Knee Meniscus Tears
The meniscus in the knee is a piece of cartilage that sits between the bony surfaces of the joint. It is a rubbery tissue that acts as a shock absorber during activities such as walking, running and jumping. A meniscal tear occurs when the knee is forcefully twisted such as occurs during sports. With aging, degenerative meniscal tears can occur with simple activities such as arising from a chair.
The meniscus has nerves woven though it and if there is a tear, the pain can be severe. Joint swelling can also occur due to a torn blood vessel that can cause a great deal of pain on its own. If the meniscus is flipping back and forth while you are moving around that may also cause severe pain.
Symptoms can vary widely based on the severity of the tear and can include:
• Knee joint pain
• Knee joint swelling or effusion
• Giving way of the knee
• Difficulty with straightening and bending your knee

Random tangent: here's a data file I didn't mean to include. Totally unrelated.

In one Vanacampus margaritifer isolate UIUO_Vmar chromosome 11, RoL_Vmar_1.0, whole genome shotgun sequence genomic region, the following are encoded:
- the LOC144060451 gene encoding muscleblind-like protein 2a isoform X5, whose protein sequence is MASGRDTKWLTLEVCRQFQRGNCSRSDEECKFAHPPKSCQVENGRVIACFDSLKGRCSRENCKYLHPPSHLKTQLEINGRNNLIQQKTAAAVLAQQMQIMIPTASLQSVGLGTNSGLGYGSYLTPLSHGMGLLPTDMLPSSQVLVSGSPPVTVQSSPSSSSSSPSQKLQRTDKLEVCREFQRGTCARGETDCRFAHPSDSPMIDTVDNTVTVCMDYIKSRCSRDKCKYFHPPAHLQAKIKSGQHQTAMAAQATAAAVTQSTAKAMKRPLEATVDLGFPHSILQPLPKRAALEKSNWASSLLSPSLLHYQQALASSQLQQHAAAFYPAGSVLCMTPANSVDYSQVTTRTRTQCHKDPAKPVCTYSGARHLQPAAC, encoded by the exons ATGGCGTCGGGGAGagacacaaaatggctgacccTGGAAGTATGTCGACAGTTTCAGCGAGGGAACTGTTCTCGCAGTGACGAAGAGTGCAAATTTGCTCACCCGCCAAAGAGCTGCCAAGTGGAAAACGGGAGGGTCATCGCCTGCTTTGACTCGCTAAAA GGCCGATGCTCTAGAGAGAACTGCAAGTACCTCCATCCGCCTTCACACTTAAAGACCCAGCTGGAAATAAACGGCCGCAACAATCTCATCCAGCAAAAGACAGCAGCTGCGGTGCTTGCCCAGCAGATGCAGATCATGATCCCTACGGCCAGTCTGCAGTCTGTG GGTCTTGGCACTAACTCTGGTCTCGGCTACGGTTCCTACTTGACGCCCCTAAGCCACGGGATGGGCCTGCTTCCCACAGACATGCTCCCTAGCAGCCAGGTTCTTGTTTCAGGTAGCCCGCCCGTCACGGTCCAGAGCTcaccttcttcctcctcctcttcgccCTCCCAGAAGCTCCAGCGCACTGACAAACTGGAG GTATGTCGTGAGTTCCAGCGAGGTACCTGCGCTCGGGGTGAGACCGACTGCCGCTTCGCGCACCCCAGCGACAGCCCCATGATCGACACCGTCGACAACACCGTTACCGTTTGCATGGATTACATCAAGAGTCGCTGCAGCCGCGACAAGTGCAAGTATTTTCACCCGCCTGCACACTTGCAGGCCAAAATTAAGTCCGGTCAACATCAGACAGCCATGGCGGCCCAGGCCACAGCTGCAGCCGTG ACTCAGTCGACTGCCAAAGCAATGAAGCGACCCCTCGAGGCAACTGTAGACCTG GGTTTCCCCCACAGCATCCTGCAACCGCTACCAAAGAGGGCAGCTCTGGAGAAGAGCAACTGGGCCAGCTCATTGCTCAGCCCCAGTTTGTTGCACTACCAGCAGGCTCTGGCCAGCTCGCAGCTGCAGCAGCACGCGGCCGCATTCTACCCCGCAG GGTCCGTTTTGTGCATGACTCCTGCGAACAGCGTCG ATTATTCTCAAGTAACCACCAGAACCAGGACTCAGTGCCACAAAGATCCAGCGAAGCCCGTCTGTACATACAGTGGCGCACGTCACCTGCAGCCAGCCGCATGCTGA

• The knee locks in one position
• An audible popping or snap is heard at the time of injury
Other diseases that can mimic a knee meniscal tear include:
• Knee osteoarthritis
• Anterior cruciate ligament tear (ACL tear) of the knee
The treatment of your knee meniscal injury depends on the type of injury you have. Injuries located on the outside one-third of the meniscus with its excellent blood supply have a good chance of healing on their own. The inner two-thirds of the meniscus lack a blood supply so it cannot heal. Non-steroidal anti-inflammatory medicines (NSAIDs) and crutches may be helpful when the injury first happens. As the initial symptoms settle down, a more definitive treatment plan will be decided on based on your age, activity level, and any related injuries. Treatments may include a course of physical therapy, a targeted cortisone injection to decrease the initial swelling and pain or a platelet-rich plasma injection to allowing healing to take place.